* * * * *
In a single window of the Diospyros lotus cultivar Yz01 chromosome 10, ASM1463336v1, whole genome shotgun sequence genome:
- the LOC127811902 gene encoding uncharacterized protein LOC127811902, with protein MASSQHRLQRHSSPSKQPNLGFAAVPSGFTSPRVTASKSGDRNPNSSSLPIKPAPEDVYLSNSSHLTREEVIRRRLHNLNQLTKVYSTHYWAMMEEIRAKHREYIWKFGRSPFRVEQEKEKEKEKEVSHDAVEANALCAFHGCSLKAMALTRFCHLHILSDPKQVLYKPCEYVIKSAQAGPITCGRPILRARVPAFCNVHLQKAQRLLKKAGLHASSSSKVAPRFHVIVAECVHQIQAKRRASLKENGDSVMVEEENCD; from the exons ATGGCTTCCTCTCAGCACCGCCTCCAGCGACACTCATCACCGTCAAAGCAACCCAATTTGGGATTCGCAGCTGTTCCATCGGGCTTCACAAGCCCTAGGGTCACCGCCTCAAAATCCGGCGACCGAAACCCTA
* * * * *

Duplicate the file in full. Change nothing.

In a single window of the Diospyros lotus cultivar Yz01 chromosome 10, ASM1463336v1, whole genome shotgun sequence genome:
- the LOC127811902 gene encoding uncharacterized protein LOC127811902, with protein MASSQHRLQRHSSPSKQPNLGFAAVPSGFTSPRVTASKSGDRNPNSSSLPIKPAPEDVYLSNSSHLTREEVIRRRLHNLNQLTKVYSTHYWAMMEEIRAKHREYIWKFGRSPFRVEQEKEKEKEKEVSHDAVEANALCAFHGCSLKAMALTRFCHLHILSDPKQVLYKPCEYVIKSAQAGPITCGRPILRARVPAFCNVHLQKAQRLLKKAGLHASSSSKVAPRFHVIVAECVHQIQAKRRASLKENGDSVMVEEENCD; from the exons ATGGCTTCCTCTCAGCACCGCCTCCAGCGACACTCATCACCGTCAAAGCAACCCAATTTGGGATTCGCAGCTGTTCCATCGGGCTTCACAAGCCCTAGGGTCACCGCCTCAAAATCCGGCGACCGAAACCCTA